The ratings agency Standard & Poor’s recently downgraded the economies of nine European countries. In particular, the government debts of France, Austria, Malta, Slovakia and Slovenia were downgraded by a single notch, while the ratings of Italy, Spain, Portugal and Cyprus were reduced by two notches.
Another blow to the European economies was struck today by the US Fitch rating agency when it lowered the credit ratings of five countries by one notch and placed a negative outlook on all of them, as well as on Ireland. The countries that were affected consisted of Belgium, Cyprus, Italy, Slovenia and Spain.
While the Greek economy has been in free fall for months and Italy, Spain and Portugal also have been struggling, the EU took another action recently that essentially shot itself in the foot. Following the US Congress passage of the Iran Threat Reduction Act, which led the US to put restrictions on any company in the world that trades with Iran, the EU adopted a plan to stop all purchases of oil from Iran. Since Greece, Italy and Spain still import considerable amounts of oil from Iran, these countries now must scramble to find other sources. Consequently, the price of oil is expected to increase further harming the EU economies. Also, these countries may not be able to wait out the six months grace period. The Iranian parliament is discussing a bill this week that will order the government to stop all oil export to the EU immediately. Essentially, Iran is striking back at the EU for its hasty decision.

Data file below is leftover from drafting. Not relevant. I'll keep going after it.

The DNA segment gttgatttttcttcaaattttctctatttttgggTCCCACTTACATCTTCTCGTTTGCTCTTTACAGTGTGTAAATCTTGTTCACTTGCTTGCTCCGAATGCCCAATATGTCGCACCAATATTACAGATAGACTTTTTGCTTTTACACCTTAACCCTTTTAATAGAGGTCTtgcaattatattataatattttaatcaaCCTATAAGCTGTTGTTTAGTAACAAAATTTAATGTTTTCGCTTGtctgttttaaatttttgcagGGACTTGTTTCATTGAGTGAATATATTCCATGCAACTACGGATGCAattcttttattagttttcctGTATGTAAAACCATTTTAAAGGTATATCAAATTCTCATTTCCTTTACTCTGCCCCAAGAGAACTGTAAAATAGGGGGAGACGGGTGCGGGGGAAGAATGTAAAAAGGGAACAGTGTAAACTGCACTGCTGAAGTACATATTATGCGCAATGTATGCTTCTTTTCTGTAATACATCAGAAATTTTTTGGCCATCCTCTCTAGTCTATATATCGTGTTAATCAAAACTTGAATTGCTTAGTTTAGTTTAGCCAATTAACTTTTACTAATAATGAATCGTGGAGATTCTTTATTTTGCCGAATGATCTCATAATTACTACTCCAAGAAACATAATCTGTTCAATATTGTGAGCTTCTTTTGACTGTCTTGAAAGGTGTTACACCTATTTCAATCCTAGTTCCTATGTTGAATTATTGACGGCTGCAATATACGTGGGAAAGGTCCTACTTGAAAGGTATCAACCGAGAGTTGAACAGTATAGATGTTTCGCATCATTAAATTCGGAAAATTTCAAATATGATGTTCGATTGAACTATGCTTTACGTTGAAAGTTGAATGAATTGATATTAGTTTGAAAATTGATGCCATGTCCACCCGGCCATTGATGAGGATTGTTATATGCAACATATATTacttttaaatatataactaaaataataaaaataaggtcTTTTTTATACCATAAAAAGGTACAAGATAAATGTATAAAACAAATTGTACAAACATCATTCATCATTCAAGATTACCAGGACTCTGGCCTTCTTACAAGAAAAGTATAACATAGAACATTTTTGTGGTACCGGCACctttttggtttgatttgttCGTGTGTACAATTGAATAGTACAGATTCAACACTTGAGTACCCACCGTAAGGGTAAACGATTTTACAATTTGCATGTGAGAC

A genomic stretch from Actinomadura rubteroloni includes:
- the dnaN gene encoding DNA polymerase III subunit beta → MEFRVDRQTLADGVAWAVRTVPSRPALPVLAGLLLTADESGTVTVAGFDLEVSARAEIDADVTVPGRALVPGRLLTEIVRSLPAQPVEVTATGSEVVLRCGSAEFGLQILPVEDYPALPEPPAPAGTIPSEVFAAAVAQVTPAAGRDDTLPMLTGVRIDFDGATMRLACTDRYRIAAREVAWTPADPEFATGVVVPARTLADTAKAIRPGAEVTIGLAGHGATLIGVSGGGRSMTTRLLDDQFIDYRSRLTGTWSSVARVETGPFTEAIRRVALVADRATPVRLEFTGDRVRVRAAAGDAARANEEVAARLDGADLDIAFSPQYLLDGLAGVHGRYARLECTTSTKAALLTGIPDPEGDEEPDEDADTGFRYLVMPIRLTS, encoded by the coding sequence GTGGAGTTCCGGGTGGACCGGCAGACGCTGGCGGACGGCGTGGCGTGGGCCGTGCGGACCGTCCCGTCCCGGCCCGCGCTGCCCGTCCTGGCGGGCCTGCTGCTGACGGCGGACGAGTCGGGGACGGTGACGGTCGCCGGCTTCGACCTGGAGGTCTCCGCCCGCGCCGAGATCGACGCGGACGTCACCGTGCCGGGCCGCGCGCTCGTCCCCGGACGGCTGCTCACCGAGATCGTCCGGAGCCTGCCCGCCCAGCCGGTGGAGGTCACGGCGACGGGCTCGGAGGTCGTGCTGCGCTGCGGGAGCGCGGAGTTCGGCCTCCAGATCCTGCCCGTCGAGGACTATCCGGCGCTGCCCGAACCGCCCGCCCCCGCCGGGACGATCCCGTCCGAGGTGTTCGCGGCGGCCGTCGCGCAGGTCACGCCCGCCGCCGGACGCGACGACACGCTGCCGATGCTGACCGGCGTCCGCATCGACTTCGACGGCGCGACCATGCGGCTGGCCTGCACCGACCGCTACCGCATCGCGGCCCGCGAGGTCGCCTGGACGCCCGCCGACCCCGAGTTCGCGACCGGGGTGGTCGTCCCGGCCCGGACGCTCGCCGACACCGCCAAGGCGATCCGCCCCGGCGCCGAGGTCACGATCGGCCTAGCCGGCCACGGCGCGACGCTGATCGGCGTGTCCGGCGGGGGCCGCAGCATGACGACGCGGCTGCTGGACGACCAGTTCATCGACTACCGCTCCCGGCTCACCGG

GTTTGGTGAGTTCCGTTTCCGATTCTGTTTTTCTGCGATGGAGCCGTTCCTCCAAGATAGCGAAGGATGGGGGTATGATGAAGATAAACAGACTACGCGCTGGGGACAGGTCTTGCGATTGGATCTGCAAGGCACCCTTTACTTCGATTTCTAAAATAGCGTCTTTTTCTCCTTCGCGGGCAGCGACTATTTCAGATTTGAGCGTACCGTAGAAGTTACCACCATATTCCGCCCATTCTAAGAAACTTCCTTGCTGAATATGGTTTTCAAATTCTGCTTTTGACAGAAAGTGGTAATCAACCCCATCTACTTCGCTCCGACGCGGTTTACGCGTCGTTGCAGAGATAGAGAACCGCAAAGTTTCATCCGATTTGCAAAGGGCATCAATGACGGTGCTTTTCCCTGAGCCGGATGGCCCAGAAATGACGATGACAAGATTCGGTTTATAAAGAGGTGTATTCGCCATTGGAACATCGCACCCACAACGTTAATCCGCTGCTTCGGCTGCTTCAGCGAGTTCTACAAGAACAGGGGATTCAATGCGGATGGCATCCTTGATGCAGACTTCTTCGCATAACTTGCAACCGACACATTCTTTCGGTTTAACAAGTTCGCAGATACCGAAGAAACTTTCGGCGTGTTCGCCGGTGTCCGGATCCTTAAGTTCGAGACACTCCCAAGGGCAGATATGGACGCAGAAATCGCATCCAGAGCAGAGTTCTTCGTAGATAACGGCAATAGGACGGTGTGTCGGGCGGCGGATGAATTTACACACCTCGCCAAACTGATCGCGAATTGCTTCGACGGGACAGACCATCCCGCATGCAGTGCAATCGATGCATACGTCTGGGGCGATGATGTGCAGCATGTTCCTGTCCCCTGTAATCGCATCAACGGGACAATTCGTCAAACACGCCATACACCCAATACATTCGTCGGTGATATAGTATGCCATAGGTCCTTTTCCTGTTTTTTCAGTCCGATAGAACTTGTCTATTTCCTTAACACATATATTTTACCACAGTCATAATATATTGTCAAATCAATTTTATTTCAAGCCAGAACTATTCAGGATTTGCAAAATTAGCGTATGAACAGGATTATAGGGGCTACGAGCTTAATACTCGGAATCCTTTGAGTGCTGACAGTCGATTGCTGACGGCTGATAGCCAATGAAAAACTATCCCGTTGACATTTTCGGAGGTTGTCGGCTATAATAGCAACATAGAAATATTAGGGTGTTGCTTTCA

When the sanctions on oil purchase were decided, Catherine Ashton, the EU foreign policy chief said, “The purpose of sanctions is to put pressure on Iran to come back to the negotiating table.” This claim is rather curious since Iran has all along said that it is ready for negotiations. However, the West appears to consider negotiation itself as a reward and has not been ready to offer anything positive to Iran. Still, there are statements by both sides that some sort of negotiation may happen, perhaps in Turkey, in the near future.
Another blow to the Iranian oil sales has been the US and EU ban on dealings with the Iranian Central Bank which handles oil sales in dollars, the standard currency for oil transactions. As the attached video shows, India and perhaps China now plan to buy Iranian oil using gold, bypassing the restrictions on the Iranian Central Bank. As a result, the value of gold will increase and the value of the dollar is probably going to decrease. So, perhaps, the US is also shooting itself in the foot since China and India have no plans to reduce their purchases of Iranian oil.
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